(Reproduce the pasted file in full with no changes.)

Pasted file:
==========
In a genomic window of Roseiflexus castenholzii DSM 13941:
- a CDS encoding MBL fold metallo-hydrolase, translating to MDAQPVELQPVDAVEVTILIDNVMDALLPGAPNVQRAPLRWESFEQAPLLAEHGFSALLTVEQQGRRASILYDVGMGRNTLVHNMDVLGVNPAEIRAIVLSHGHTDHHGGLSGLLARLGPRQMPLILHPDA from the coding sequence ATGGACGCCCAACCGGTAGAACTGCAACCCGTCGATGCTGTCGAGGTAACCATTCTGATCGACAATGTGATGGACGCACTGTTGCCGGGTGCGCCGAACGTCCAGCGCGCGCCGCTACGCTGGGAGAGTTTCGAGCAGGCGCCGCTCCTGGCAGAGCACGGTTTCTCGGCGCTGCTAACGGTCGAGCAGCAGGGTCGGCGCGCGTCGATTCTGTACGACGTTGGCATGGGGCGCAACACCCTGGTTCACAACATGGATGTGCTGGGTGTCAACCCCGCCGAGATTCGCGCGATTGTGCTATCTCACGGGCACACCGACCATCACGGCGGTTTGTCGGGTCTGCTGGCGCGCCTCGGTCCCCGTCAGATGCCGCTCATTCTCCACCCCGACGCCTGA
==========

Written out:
In a genomic window of Roseiflexus castenholzii DSM 13941:
- a CDS encoding MBL fold metallo-hydrolase, translating to MDAQPVELQPVDAVEVTILIDNVMDALLPGAPNVQRAPLRWESFEQAPLLAEHGFSALLTVEQQGRRASILYDVGMGRNTLVHNMDVLGVNPAEIRAIVLSHGHTDHHGGLSGLLARLGPRQMPLILHPDA from the coding sequence ATGGACGCCCAACCGGTAGAACTGCAACCCGTCGATGCTGTCGAGGTAACCATTCTGATCGACAATGTGATGGACGCACTGTTGCCGGGTGCGCCGAACGTCCAGCGCGCGCCGCTACGCTGGGAGAGTTTCGAGCAGGCGCCGCTCCTGGCAGAGCACGGTTTCTCGGCGCTGCTAACGGTCGAGCAGCAGGGTCGGCGCGCGTCGATTCTGTACGACGTTGGCATGGGGCGCAACACCCTGGTTCACAACATGGATGTGCTGGGTGTCAACCCCGCCGAGATTCGCGCGATTGTGCTATCTCACGGGCACACCGACCATCACGGCGGTTTGTCGGGTCTGCTGGCGCGCCTCGGTCCCCGTCAGATGCCGCTCATTCTCCACCCCGACGCCTGA